Whatever the reason, you didn’t jump into this decision lightly. You weighed all the options, and this stood out as the best.

So if guilt tries to set in about your placing them in assisted living, read over your list. Remind yourself why you did it.

And celebrate that Mom and Dad are in a place that will serve their needs.


Make Their Walls Their Own

Moving into your first apartment, what made it different from everyone else’s? Your own special stuff. Those photos, albums, and unique tchotchkes that tell your life story.

Mom and Dad want the same thing. So bring their favorite quilt, books, knick-knacks, music…

The staff works hard to make the place comfortable, but nothing beats those personal items that make it home.


Visit Mom and Dad AND Their Friends

When your parents came to visit you in your new place, they wanted to see where you lived. Who you hung out with. Who was important to you.

Return the favor.

Taking Mom and Dad out for a meal here or there is great. But, sometimes, eat in their dining room. Invite their friends to sit with you. Or take their friends with you to Chili’s.

Why? You learn a lot about someone when you watch them interact with friends. And if there’s no one your parents want to hang out with, that tells you something, too.

You live too far away to visit? Care packages are great. And, of course, phone calls.

But also, keep in touch with the staff.

  • Ask how your parents are doing.
  • And tell the team about hobbies that Mom and Dad spent years enjoying, even if they can’t do them anymore. It gives caregivers something to talk about with them. And if your parents suffer from Alzheimer’s, that connection could be the difference between a confusing day and one rich with memories.


Don’t be a Helicopter Parent Child

(This is that apron strings part.)

Visiting your parents is good, but also give them time in their new home without you. They need space to meet other residents and find activities they enjoy.

And let them do as much as they can for themselves.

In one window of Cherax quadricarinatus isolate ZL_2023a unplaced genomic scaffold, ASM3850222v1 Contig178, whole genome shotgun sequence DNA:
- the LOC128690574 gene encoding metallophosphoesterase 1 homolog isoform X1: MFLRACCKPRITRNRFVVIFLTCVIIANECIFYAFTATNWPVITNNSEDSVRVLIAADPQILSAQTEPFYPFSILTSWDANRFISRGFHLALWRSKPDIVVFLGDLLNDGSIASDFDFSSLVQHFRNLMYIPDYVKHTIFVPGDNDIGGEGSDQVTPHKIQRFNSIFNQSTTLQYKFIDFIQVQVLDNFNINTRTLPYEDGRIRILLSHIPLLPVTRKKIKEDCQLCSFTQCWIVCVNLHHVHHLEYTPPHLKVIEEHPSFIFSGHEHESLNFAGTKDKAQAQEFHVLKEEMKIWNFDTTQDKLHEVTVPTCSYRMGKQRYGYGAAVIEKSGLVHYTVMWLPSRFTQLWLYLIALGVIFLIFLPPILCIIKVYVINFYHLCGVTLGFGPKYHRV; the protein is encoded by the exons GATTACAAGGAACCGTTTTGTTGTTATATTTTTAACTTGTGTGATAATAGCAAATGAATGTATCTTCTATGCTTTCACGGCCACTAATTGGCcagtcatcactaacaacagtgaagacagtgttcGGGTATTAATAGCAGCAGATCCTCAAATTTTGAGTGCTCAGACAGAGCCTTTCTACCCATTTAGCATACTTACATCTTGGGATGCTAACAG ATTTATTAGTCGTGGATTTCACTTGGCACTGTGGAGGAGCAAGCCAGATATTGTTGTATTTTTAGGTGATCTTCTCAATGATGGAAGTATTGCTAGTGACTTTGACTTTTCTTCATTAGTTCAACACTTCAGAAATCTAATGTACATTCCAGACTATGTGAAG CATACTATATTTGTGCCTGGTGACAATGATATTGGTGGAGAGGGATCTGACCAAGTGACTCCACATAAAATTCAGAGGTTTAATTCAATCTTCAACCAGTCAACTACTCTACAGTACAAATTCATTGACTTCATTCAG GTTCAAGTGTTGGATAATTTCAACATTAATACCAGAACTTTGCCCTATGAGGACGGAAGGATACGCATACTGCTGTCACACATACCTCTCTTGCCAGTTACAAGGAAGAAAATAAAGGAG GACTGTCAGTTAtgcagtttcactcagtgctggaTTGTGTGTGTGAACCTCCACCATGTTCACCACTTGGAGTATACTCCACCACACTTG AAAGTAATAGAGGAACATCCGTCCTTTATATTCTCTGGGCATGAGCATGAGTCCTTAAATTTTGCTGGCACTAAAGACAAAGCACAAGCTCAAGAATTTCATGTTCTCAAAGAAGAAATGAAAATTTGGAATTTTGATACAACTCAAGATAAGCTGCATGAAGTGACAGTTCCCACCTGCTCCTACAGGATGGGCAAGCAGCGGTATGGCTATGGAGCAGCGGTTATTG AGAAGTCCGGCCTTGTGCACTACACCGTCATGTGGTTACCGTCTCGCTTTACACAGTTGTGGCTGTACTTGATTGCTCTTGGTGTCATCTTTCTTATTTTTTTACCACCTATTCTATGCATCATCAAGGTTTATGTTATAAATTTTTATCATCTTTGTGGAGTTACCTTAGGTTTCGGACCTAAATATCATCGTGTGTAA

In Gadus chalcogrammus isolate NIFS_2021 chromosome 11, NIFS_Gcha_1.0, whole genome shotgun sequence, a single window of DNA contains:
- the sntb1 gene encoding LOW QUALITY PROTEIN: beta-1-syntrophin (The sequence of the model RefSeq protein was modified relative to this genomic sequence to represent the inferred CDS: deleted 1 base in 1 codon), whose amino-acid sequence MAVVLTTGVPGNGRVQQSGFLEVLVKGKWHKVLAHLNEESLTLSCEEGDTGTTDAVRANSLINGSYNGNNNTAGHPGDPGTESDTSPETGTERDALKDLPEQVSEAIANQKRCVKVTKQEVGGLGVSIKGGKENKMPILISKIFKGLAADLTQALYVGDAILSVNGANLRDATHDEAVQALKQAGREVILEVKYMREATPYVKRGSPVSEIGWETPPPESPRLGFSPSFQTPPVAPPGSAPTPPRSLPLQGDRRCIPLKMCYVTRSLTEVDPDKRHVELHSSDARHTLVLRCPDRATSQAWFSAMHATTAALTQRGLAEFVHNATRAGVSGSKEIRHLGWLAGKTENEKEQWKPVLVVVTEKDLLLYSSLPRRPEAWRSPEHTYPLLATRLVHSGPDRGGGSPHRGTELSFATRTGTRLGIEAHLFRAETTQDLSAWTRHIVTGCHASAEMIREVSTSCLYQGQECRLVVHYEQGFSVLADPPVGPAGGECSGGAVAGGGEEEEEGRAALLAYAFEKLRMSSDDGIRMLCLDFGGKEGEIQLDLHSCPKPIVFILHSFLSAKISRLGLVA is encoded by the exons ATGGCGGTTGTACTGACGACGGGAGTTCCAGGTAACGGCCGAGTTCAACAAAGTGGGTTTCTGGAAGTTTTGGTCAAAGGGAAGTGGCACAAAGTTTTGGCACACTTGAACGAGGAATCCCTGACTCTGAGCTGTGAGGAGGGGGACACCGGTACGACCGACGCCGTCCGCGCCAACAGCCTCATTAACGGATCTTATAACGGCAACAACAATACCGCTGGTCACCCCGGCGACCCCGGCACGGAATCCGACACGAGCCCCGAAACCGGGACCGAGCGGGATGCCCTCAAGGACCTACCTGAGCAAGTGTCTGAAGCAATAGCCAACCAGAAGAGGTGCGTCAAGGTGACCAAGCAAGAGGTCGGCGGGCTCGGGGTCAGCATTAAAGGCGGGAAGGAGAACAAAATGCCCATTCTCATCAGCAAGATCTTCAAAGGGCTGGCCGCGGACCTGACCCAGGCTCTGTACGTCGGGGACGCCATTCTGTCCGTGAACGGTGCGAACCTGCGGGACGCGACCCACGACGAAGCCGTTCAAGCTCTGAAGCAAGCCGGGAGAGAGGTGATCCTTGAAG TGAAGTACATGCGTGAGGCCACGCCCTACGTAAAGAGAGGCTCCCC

• If Mom’s able, encourage her to talk to the staff when she needs something rather than your running to the front desk to ask.
  • And if Dad’s had a stroke and struggles to come up with a word, don’t fill it in for him. He can learn to talk with his new friends even when you aren’t around if you let his brain create new pathways to figure out the word himself. Then next time, the word will come much faster!


Special Note to Frontida Families

As your parents are getting involved and making friends, and you’re learning how to best support them, your Frontida staff can help you all through the process. Use your Frontida team in this transition!

We’ve helped others make this transition many times before.

Keep communicating, keep asking questions, and don’t be afraid to express both concerns and delight.

Yes, moving into a new place might take a little getting used to, but if we all work together, Frontida Assisted Living can feel like home for Mom and Dad in no time at all.

Guest post written by Elizabeth Daghfal

Elizabeth Daghfal

Elizabeth Daghfal is a writer, teacher, speaker, and community volunteer. Born and raised in the South, she now lives in Wisconsin and loves it—except for the fifteen months of winter. She has a passion to help people who are struggling and is happy to say her shoulders are drip-dry.

When she isn’t teaching or writing—who are we kidding? Her husband and five kids say she’s ALWAYS teaching and writing. But she also loves reading, singing, creating art, and just trying to stay ahead of the stories and research in her head. Read more about her at elizabethdaghfal.com.